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Until the end of the XX century, it remained in its native, freezing land on the other side of the Ural mountains, justifying its existence by catching mice on the farms, keeping monks company in their isolated monasteries, usually becoming the cook's best friend.

There's no doubt that the extremely long, cold Siberian winters contributed to this cat searching man's company more than what it would have normally done in warmer zones. The extraordinary relationship the Siberian cat forms with its surroundings is one of its main characteristics.

The Siberian cat is a domestic cat. It has survived difficult conditions. In the former Soviet Union, a law forbade keeping pets because often there wasn't food enough for the people.



Up until about 20 years ago, no one from its native land would have thought that this farm and monastery companion would obtain a “Certificate of Origin” and set out to conquer the world.

During the years of the Cold War, the communist countries of eastern Europe maintained good political ties with the Soviet Union and there were many agreements for economic and technological collaboration.


JASPA CLASSIC TOUCH / Bobenheim / Germany







Before the fall of the Berlin Wall in November 1989, the Siberian cat was practically unknown in Europe. At the end of the XIX century it was shown at a London cat show, but went unnoticed because the Persians were in fashion. There is also mention of a pair of Siberians from the city of Tobolsk in the Dresden zoo at the beginning of the XX century. The famous “Brehms Tierleben” encyclopaedia makes mention of the breed in its 1925 edition.




























In 1987 a Russian emigrant travelled from St. Petersburg to Cologne accompanied by a pair of Siberian cats. These were probably the first ones to reach western Europe. They inevitably attracted a lot of attention. The owner could no longer take care of them and, finally, the Siberians were left in the care of a west - German breeder.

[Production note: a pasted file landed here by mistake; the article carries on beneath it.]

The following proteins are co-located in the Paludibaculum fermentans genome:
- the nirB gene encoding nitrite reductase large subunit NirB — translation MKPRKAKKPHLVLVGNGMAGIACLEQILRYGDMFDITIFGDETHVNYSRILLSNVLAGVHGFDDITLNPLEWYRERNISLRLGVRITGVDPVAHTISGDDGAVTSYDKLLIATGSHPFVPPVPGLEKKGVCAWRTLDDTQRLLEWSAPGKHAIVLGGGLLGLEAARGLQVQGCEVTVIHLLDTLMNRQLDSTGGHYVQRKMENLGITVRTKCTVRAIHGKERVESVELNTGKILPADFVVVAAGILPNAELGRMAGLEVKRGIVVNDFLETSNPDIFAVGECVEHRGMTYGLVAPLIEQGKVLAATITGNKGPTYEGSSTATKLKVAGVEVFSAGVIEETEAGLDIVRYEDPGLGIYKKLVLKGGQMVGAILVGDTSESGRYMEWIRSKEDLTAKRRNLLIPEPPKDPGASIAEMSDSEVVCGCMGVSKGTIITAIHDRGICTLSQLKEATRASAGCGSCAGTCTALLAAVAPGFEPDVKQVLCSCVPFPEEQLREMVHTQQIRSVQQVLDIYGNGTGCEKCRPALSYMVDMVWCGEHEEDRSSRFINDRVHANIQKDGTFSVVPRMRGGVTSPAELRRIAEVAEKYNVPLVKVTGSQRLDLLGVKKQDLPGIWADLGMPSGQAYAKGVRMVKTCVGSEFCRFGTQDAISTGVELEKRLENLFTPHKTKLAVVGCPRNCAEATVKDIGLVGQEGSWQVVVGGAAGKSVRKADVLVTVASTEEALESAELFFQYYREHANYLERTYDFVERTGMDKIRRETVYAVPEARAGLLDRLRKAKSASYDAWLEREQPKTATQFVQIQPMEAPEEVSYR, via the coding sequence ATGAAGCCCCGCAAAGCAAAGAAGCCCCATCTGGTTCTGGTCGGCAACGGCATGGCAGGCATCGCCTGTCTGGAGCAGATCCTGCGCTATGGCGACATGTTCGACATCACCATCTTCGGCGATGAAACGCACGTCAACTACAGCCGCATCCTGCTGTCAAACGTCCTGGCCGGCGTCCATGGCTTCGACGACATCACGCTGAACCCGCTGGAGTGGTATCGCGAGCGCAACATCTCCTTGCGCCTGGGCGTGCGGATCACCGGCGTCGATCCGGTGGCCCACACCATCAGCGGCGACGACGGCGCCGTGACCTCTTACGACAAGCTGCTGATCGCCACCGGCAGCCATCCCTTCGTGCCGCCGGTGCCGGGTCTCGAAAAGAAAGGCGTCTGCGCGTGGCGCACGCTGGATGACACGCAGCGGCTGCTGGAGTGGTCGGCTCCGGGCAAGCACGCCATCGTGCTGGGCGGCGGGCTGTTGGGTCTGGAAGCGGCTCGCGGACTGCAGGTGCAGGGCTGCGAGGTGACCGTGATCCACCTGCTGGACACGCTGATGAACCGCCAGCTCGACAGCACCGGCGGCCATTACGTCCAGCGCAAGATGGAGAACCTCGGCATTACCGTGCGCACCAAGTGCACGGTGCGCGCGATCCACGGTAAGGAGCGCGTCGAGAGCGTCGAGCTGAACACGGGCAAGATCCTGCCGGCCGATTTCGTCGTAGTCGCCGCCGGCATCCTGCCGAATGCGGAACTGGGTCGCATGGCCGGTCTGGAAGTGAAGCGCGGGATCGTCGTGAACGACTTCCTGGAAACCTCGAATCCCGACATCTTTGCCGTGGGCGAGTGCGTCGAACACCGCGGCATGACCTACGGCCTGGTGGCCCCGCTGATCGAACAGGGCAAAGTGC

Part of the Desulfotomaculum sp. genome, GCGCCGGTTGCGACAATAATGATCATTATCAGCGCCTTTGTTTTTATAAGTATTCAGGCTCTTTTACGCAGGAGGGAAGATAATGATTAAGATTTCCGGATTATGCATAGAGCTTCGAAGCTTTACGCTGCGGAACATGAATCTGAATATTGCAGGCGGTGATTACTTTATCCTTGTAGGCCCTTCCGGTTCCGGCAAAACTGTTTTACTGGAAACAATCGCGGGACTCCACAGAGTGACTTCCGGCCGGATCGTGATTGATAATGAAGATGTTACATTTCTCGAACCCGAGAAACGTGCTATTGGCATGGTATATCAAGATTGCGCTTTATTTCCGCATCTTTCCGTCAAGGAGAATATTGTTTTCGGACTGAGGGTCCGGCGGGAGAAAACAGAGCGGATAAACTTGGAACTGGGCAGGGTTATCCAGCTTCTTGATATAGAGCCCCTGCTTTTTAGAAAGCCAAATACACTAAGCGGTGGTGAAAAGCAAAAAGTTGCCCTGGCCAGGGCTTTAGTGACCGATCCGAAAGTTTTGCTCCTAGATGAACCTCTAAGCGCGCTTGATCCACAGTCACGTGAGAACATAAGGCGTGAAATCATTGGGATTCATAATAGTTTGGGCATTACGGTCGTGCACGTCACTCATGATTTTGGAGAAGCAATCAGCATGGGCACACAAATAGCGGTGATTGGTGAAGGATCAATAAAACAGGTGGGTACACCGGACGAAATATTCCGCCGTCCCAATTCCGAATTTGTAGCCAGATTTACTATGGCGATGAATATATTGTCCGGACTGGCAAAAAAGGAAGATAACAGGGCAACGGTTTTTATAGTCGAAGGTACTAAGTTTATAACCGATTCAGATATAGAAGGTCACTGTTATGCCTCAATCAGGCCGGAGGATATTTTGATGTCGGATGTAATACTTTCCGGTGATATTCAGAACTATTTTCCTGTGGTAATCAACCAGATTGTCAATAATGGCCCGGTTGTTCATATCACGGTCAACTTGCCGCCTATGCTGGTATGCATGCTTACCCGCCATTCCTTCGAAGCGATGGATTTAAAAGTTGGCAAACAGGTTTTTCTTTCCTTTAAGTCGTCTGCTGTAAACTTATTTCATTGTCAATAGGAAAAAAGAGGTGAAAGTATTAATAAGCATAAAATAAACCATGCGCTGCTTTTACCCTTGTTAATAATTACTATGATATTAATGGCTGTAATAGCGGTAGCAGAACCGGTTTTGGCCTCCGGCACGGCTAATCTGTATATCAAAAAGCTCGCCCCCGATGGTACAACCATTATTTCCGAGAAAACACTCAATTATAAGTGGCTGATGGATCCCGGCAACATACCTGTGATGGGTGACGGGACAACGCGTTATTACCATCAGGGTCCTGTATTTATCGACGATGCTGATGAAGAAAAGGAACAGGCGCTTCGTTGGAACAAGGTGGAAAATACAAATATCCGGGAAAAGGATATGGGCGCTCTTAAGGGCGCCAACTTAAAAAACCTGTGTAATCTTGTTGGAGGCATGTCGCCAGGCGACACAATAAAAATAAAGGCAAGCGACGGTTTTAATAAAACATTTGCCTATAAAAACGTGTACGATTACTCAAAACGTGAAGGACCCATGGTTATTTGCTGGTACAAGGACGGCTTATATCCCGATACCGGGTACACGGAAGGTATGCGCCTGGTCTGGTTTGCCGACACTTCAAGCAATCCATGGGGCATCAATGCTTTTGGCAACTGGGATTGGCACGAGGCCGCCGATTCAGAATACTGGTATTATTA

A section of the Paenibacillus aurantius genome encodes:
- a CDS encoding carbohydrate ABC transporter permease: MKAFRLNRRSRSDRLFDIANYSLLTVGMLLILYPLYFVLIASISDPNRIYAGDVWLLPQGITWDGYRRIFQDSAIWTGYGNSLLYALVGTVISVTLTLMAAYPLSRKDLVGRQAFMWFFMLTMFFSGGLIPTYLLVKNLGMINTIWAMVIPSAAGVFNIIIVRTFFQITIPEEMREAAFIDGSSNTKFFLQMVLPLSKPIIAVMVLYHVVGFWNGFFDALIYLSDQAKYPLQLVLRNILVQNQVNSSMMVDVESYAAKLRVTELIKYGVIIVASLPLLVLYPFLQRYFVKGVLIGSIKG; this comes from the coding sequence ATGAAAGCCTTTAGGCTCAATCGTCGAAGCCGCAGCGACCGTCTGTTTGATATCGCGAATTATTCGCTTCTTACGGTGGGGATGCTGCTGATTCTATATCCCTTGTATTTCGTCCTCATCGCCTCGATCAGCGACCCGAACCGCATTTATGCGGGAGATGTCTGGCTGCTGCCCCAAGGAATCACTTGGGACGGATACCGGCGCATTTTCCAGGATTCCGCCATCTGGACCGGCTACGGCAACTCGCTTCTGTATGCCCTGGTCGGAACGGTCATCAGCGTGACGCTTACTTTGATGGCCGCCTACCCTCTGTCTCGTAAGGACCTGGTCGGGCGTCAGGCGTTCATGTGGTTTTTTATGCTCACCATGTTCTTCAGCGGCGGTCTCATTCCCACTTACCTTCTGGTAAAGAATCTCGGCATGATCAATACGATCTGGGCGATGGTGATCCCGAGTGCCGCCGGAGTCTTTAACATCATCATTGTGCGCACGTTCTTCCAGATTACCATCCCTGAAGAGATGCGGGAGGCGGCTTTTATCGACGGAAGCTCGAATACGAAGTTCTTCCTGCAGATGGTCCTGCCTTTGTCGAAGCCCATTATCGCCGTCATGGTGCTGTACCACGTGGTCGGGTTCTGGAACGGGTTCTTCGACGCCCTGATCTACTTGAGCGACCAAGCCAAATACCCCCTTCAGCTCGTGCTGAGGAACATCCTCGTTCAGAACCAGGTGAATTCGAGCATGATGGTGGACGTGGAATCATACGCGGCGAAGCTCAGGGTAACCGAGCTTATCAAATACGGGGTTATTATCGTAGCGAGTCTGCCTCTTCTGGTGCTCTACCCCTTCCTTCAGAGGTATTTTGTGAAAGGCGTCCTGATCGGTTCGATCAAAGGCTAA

When the Berlin Wall fell in November 1989, the luck of the Siberian cat did an about-turn.

From the beginning of the 1990s you could travel unimpeded to the former communist countries. The first western Europeans to go deeper into Russia and Siberia were quick to spread the news about some marvellous cats they had found sitting in the doorway of the most humble houses.

Some of these pioneers brought one or several cats back with them, almost always side-stepping bureaucratic barriers.




Thanks to them, this new breed soon became known in western Europe. The first specimens arrived in the United States from St. Petersburg in 1990. Then everything happened quickly. In 1992 the World Cat Federation set the standard, recognized the breed which, since then, has enriched the semi-long hairs at cat shows.